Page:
I woke up this morning with an urge to write about how much our outlook has changed since we first arrived in Korea. It has been almost 3 months already and I can’t believe how fast time has flown by and how much we have learned about each other and ourselves. I can only imagine as to where we will be in a year.
Adam and I have spent a lot more time talking about life and love and happiness since we arrived in Korea. Our days and lives here run at a different tempo then back home. I know my attitude has taken a 180 turn towards the positive side and our love for each other has quadrupled.
Before coming to Korea we had no idea what the country would be like, nor did anyone we knew (at least they thought they knew) The country does not react as if they are in harms way, it doesn’t “stink” like cabbage and garbage and it is not a poor country by any means. As an expat in Korea we of course experience things differently then if we were born and raised here, brought up in the Korean culture.
In very few circumstances have we been treated poorly by the locals. Everyone is extremely helpful and proud to share with us about the land. On a few occasions the older generation has kissed our hands and said “America, Best.”
I feel that over time I am becoming more and more defensive about the wonderful ways of the Koreans. Their simplified life and customs are mocked sometimes by newcomers and people from back home and all I want to say is, “stop, I have never been so happy living as I am here.” Koreans in love share quiet whispers and hit each other like 5 year olds to show their affection. They really don’t hold hands or show any PDA. At first Adam was afraid of disrespecting their culture by putting his arm around me and such, but we are passed that now. Koreans, when they have reached “relationship status” wear matching shirts and underroos. Adam and I talked about that last night and think that it is such a simple thing to show their love, the whole world can see it. At first we thought it was bazare and quite funny, but now I find it a beautiful gesture. I can only imagine that a 12 year old girl can’t wait for the day she is able to wear a matching shirt with her beau.
Our life here is much more simple, there is no stress over bills and phone calls. There is no showy contest on cars and bags and fancy homes. I would not say we have become lazy because physically we are more active here then I have ever been back home, but we have not a worry in the world. We do our job, come home, enjoy each others company and plan our next weekend getaway without crushing the bank. Adam even bought me a mickey mouse shirt and I am not embarrassed to wear it. (brands mean nothing here and everyone wears mickey mouse) I am not too worried about leaving my house without makeup or my hair done perfect. I am not concerned about fine dining or a new coach purse.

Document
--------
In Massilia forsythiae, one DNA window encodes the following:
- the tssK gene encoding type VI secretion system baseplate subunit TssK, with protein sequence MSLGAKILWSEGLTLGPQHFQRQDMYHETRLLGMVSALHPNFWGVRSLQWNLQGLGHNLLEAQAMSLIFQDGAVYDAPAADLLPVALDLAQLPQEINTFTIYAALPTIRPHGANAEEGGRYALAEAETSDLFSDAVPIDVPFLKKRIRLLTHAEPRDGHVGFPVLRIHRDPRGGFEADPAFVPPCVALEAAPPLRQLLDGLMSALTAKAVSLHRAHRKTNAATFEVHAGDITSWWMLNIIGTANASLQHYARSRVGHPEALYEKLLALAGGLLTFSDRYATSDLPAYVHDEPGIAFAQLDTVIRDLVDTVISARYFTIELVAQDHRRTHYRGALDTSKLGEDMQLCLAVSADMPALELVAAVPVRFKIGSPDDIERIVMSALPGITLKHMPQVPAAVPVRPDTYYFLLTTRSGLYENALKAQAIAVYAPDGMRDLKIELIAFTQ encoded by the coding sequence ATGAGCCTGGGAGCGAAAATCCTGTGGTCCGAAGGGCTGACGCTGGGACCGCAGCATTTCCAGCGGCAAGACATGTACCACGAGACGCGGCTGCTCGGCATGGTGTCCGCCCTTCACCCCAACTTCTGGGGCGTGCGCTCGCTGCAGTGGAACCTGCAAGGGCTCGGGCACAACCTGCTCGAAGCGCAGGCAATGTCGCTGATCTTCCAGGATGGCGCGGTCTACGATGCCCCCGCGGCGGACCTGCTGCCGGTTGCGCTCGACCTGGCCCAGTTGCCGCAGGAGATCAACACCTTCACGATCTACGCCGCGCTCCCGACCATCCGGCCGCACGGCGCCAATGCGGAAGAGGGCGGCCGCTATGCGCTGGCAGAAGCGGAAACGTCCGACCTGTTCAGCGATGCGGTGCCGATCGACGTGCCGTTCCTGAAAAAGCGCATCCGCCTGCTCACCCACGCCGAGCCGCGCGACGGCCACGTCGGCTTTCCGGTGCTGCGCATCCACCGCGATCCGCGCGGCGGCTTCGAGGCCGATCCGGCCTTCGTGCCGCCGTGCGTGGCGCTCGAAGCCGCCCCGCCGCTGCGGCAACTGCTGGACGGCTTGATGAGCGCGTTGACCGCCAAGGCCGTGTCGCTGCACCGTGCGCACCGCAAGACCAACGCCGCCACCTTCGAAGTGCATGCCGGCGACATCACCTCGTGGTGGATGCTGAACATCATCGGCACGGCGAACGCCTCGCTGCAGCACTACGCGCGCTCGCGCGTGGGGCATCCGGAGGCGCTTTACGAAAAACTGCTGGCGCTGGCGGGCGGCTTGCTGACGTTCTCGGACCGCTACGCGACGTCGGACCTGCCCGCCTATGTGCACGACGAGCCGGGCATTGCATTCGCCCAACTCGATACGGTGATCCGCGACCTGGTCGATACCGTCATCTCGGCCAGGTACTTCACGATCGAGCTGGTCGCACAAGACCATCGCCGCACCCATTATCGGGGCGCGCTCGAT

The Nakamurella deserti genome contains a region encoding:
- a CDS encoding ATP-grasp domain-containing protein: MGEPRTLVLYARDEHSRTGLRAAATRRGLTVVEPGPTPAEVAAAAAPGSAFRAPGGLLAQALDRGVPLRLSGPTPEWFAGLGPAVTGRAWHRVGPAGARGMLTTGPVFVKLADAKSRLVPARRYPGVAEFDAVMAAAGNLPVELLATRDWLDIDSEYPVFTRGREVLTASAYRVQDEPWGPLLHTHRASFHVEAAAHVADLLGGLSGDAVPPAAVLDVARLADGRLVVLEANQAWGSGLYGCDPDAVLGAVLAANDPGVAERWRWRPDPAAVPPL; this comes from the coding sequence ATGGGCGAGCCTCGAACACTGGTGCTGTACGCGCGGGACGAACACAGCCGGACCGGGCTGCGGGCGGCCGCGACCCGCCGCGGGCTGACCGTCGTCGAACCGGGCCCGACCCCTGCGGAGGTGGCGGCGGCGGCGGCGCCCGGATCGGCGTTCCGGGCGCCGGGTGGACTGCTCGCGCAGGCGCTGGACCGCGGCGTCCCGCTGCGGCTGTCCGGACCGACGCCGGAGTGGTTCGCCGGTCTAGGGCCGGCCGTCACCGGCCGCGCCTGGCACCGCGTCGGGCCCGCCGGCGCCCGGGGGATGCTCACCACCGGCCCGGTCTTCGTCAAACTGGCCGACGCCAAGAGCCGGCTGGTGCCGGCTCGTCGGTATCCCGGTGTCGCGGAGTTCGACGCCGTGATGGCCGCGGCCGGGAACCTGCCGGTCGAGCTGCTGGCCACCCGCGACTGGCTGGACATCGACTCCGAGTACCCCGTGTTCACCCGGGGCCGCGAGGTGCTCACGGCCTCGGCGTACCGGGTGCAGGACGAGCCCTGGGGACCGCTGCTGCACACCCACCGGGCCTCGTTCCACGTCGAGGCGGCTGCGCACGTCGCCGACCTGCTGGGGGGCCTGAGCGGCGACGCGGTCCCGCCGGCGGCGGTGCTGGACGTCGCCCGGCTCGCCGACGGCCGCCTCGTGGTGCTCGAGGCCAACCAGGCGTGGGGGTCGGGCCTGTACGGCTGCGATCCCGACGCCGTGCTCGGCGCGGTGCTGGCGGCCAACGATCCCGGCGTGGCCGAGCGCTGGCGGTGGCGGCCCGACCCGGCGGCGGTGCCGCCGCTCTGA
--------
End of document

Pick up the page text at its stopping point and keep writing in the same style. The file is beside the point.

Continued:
When newcomers arrive (foreign teachers) I almost feel bad. They are still caught up in the “western” lifestyle and are so stressed out for having to live differently then back home. I remember our first request for a care package with things like pepper and oatmeal because we didn’t know how we would survive without it. Now, I don’t know how to survive without our tea kettle to purify our water and our roof to dry our laundry.
I know we are very far away and living a different life then we ever imagined, but I know it was the best decision we ever made.
I think back to where I was two years ago. (previous to meeting Adam) two homes I couldn’t afford, loans and credit cards, a car way too expensive for me because I thought I needed it, stubborn as a mule and the “I know everything” attitude. Here I am, no car, no home, my credit cards will be paid off in two months and I wear the same clothes once a week due to a minimal wardrobe, and you know what…I am happier than ever.
When we talk to people back home we are constantly reminded of the state of the economy, everyone’s everyday problems and the stress everyone is under to live the “American Life” It is hard to explain it to people back home, but we talk often of how much we wish we could give everyone back home the type of life and relief we feel here.

Of course Koreans have some crazy habits that I don’t know if I will ever get used to ie. chewing very loudly with their mouth open, hacking a loogie in the road in front of you, shuffling their feet as they walk, walking with their heads down so you run into each other, pencils with no erasers (they all carry little erasers on the side) but these are so minimal they are almost nonexistant (unless you are having one of those days where everything annoys you)

Keep shopping flights and come visit so we can share with you this beautiful land.


  1. Not to be devil's advocate, but I think every area of Korea is very different, much like the states. Which may be where the previous sentiments came from. (stinky, dirt poor etc) For example the area that I live in is incredibly concerned with name brands and holding hands is very common. I do agree that it is much simpler here, which I do enjoy very much as well. It's always nice to see someone elses insight on a new place too. I'm glad you're so happy here 🙂


  2. Maybe you are right, similar to the states, where you live makes a difference. But, then again, maybe it is that I am finally past the point in my life where all of that mattered, where I cared so much about what other people thought. Maybe I am beyond all of that and all that is important is the basic foundations of life.Who knows, thats why a blog is so great, reflection.


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